The relationships between volcanism and extension in the Mesa Central: the case of Pinos, Zacatecas, Mexico

  • José Jorge Aranda-Gómez Centro de Geociencias, Universidad Nacional Autónoma de México, Campus Juriquilla, 76230 Querétaro, Qro., Mexico.
  • Roberto Molina-Garza Centro de Geociencias, Universidad Nacional Autónoma de México, Campus Juriquilla, 76230 Querétaro, Qro., Mexico.
  • Fred W. McDowell Department of Geological Sciences, The University of Texas at Austin, 1 University Station C1100, Austin, TX 78712, USA.
  • Luis Fernando Vassallo-Morales Centro de Geociencias, Universidad Nacional Autónoma de México, Campus Juriquilla, 76230 Querétaro, Qro., Mexico.
  • María Amabel Ortega-Rivera Instituto de Geología, Universidad Nacional Autónoma de México, Apartado Postal 1039, 83000 Hermosillo, Son., Mexico.
  • José Gregorio Solorio-Munguía Centro de Geociencias, Universidad Nacional Autónoma de México, Campus Juriquilla, 76230 Querétaro, Qro., Mexico.
  • Alfredo Aguillón-Robles Instituto de Geología, Universidad Autónoma de San Luis Potosí, Av. Manuel Nava 5, Zona Universitaria, 78240 San Luis Potosí, S.L.P., Mexico.
Keywords: extension, volcanism, magma mingling, volcanic domes, red beds, Basin and Range, Sierra Madre Occidental, Pinos, Mexico.

Abstract

Pinos volcanic complex is an uplifted area that exposes Mesozoic strata and mid-Tertiary volcanic and sedimentary rocks. Its stratigraphy, deformation style, and volcanism are characteristic of the Mesa Central region of central Mexico and the southeastern segment of the Sierra Madre Occidental (SMO) volcanic province. The oldest rocks in Pinos are marine carbonate sedimentary and siliciclastic rocks that underlie a red bed sequence (Pinos red beds) interlayered with felsic volcanic rocks, in turn partially covered by a voluminous lava dome complex. The Pinos red bed sequence is at least 900 m thick and it is formed by well-lithified conglomeratic sandstone and matrix-supported, generally fine-grained to medium-grained, polymictic conglomerate. Clasts in the Pinos red beds were derived from the Mesozoic basement, subaerial felsic volcanic rocks of unknown provenance, and tourmaline-bearing muscovite granite. Interlayered volcanic rocks include ash-fall tuffs, a densely welded ash-flow tuff, and water-laid or reworked pyroclastic material. The main components of the dome complex are a dark-red, porphyritic potassium-rich trachyte, and a buff-colored, porphyritic rhyolite, for which we report lava mingling (the first one in the SMO volcanic province). Field relations at the Pinos volcanic complex demonstrate a close temporal relationship between felsic volcanism and extension. Faulting in Pinos is complex as it includes arrays of Cenozoic normal faults with NS, NW, and NE trends, for which cross-cutting relations are ambiguous. A combination of mapping, K-Ar geochronology, petrographic work and interpretation of the magnetic polarity of the volcanic units allow us to establish that repeated pulses of synextensional volcanism occurred during the period between ~32 and 27 Ma. These data demonstrate that extension in the Mesa Central is older than 29–27 Ma, the oldest previously recognized episode of extension. The earliest (≥ 32 Ma) pulse of extension may be related to a regional (~250 km long) NW-trending fault system that divides the Mesa Central into two domains with contrasting stratigraphy and different geomorphic aspect. The Pinos red bed sequence includes clasts of the Peñón Blanco granite (40Ar/39Ar = 50.94 ± 0.47 Ma), that in addition to providing a minimum age for the end of the Laramide orogeny in the Mesa Central, offers evidence of uplift and denudation of the granite before or synchronous with red bed deposition.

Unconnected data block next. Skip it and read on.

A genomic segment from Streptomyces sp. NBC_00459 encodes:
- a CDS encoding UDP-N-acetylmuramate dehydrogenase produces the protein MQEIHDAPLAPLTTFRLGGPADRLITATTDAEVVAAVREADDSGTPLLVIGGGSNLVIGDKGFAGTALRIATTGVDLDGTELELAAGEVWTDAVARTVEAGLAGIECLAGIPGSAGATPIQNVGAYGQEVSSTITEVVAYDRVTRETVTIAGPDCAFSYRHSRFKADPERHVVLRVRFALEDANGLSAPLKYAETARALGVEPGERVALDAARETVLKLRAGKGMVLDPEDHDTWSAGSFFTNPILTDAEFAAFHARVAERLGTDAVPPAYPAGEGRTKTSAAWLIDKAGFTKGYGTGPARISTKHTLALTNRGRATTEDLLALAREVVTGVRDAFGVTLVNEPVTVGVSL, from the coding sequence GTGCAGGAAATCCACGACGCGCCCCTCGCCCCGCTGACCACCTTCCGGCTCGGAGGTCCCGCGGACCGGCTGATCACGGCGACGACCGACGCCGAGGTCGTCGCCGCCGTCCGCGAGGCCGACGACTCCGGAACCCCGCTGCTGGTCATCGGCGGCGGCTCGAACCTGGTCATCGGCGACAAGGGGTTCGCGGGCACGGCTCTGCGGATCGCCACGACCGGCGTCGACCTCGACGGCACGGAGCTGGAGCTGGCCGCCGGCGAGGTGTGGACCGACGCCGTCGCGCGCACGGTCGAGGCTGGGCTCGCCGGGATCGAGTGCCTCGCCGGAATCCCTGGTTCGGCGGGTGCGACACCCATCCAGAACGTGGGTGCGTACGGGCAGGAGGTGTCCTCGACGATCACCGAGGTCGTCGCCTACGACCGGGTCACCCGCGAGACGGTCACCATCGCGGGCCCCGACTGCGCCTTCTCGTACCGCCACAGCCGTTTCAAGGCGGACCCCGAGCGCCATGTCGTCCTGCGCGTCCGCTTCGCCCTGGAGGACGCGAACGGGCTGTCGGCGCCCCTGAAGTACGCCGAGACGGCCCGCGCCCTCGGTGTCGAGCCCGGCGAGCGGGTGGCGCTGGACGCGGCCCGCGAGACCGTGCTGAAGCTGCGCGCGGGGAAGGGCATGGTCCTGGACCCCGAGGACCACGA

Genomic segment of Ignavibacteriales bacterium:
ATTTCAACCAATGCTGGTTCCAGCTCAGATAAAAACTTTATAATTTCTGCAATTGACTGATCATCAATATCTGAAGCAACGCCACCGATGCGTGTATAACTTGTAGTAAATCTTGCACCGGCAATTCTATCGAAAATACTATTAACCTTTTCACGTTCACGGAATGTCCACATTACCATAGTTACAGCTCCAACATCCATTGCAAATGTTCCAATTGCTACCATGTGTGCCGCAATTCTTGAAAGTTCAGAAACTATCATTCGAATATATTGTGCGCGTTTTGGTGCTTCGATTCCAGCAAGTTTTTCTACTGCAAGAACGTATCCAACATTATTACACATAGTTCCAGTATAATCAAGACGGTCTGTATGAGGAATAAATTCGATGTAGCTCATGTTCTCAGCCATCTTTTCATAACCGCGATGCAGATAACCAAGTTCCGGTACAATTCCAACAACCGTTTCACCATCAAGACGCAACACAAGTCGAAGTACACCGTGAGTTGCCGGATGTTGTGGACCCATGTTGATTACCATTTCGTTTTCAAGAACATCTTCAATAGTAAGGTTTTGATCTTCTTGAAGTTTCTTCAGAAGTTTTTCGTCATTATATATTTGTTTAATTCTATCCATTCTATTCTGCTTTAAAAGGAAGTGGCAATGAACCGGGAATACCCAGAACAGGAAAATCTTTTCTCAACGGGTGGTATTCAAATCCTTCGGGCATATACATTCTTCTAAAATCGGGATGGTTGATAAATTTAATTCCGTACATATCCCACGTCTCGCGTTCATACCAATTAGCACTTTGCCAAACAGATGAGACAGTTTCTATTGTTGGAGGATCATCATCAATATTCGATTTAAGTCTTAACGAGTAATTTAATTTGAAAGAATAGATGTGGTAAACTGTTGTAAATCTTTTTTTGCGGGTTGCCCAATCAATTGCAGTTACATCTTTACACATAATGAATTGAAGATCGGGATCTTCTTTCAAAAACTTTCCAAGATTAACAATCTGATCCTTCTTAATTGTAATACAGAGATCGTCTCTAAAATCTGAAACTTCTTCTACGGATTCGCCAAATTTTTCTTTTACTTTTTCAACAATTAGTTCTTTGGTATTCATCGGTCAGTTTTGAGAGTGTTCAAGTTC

Published
2018-02-16
Section
Articles